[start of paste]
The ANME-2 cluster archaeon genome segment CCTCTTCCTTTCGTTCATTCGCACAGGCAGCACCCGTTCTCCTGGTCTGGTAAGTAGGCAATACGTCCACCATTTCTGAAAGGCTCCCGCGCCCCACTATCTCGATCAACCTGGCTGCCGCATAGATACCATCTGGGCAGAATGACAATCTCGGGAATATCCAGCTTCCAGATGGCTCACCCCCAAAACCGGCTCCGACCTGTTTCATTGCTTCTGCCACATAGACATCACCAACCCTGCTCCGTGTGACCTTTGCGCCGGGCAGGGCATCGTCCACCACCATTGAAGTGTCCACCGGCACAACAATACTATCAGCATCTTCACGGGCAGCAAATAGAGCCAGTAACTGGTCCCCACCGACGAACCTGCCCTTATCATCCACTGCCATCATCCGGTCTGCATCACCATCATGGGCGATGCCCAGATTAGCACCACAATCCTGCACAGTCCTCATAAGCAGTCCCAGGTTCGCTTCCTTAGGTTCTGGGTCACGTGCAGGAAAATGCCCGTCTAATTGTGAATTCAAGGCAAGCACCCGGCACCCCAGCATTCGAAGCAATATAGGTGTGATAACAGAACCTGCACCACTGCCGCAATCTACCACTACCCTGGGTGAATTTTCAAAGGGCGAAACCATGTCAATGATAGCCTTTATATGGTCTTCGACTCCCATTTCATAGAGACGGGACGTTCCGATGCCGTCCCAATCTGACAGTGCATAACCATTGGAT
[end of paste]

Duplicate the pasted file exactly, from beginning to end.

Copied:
The ANME-2 cluster archaeon genome segment CCTCTTCCTTTCGTTCATTCGCACAGGCAGCACCCGTTCTCCTGGTCTGGTAAGTAGGCAATACGTCCACCATTTCTGAAAGGCTCCCGCGCCCCACTATCTCGATCAACCTGGCTGCCGCATAGATACCATCTGGGCAGAATGACAATCTCGGGAATATCCAGCTTCCAGATGGCTCACCCCCAAAACCGGCTCCGACCTGTTTCATTGCTTCTGCCACATAGACATCACCAACCCTGCTCCGTGTGACCTTTGCGCCGGGCAGGGCATCGTCCACCACCATTGAAGTGTCCACCGGCACAACAATACTATCAGCATCTTCACGGGCAGCAAATAGAGCCAGTAACTGGTCCCCACCGACGAACCTGCCCTTATCATCCACTGCCATCATCCGGTCTGCATCACCATCATGGGCGATGCCCAGATTAGCACCACAATCCTGCACAGTCCTCATAAGCAGTCCCAGGTTCGCTTCCTTAGGTTCTGGGTCACGTGCAGGAAAATGCCCGTCTAATTGTGAATTCAAGGCAAGCACCCGGCACCCCAGCATTCGAAGCAATATAGGTGTGATAACAGAACCTGCACCACTGCCGCAATCTACCACTACCCTGGGTGAATTTTCAAAGGGCGAAACCATGTCAATGATAGCCTTTATATGGTCTTCGACTCCCATTTCATAGAGACGGGACGTTCCGATGCCGTCCCAATCTGACAGTGCATAACCATTGGAT